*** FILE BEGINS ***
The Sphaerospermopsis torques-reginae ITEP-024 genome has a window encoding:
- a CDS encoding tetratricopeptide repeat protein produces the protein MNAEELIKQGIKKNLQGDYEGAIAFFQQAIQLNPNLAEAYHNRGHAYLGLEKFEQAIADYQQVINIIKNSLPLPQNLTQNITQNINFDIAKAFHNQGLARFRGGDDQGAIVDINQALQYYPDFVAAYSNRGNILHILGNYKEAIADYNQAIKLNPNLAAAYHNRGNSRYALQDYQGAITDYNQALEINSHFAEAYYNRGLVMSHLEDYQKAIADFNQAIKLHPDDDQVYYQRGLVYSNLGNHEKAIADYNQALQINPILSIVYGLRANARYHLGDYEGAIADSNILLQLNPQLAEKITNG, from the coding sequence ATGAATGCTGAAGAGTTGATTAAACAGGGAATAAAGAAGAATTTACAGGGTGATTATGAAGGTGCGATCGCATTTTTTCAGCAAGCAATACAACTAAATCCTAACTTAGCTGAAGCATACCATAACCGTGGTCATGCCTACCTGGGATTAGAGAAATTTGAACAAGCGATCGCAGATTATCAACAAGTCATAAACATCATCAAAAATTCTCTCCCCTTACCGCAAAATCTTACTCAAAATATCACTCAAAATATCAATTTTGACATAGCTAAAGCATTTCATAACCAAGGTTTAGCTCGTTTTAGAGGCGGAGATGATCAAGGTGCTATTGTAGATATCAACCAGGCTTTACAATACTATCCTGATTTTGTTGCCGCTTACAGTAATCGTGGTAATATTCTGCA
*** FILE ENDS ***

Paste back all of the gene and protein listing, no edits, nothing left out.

The Sphaerospermopsis torques-reginae ITEP-024 genome has a window encoding:
- a CDS encoding tetratricopeptide repeat protein produces the protein MNAEELIKQGIKKNLQGDYEGAIAFFQQAIQLNPNLAEAYHNRGHAYLGLEKFEQAIADYQQVINIIKNSLPLPQNLTQNITQNINFDIAKAFHNQGLARFRGGDDQGAIVDINQALQYYPDFVAAYSNRGNILHILGNYKEAIADYNQAIKLNPNLAAAYHNRGNSRYALQDYQGAITDYNQALEINSHFAEAYYNRGLVMSHLEDYQKAIADFNQAIKLHPDDDQVYYQRGLVYSNLGNHEKAIADYNQALQINPILSIVYGLRANARYHLGDYEGAIADSNILLQLNPQLAEKITNG, from the coding sequence ATGAATGCTGAAGAGTTGATTAAACAGGGAATAAAGAAGAATTTACAGGGTGATTATGAAGGTGCGATCGCATTTTTTCAGCAAGCAATACAACTAAATCCTAACTTAGCTGAAGCATACCATAACCGTGGTCATGCCTACCTGGGATTAGAGAAATTTGAACAAGCGATCGCAGATTATCAACAAGTCATAAACATCATCAAAAATTCTCTCCCCTTACCGCAAAATCTTACTCAAAATATCACTCAAAATATCAATTTTGACATAGCTAAAGCATTTCATAACCAAGGTTTAGCTCGTTTTAGAGGCGGAGATGATCAAGGTGCTATTGTAGATATCAACCAGGCTTTACAATACTATCCTGATTTTGTTGCCGCTTACAGTAATCGTGGTAATATTCTGCA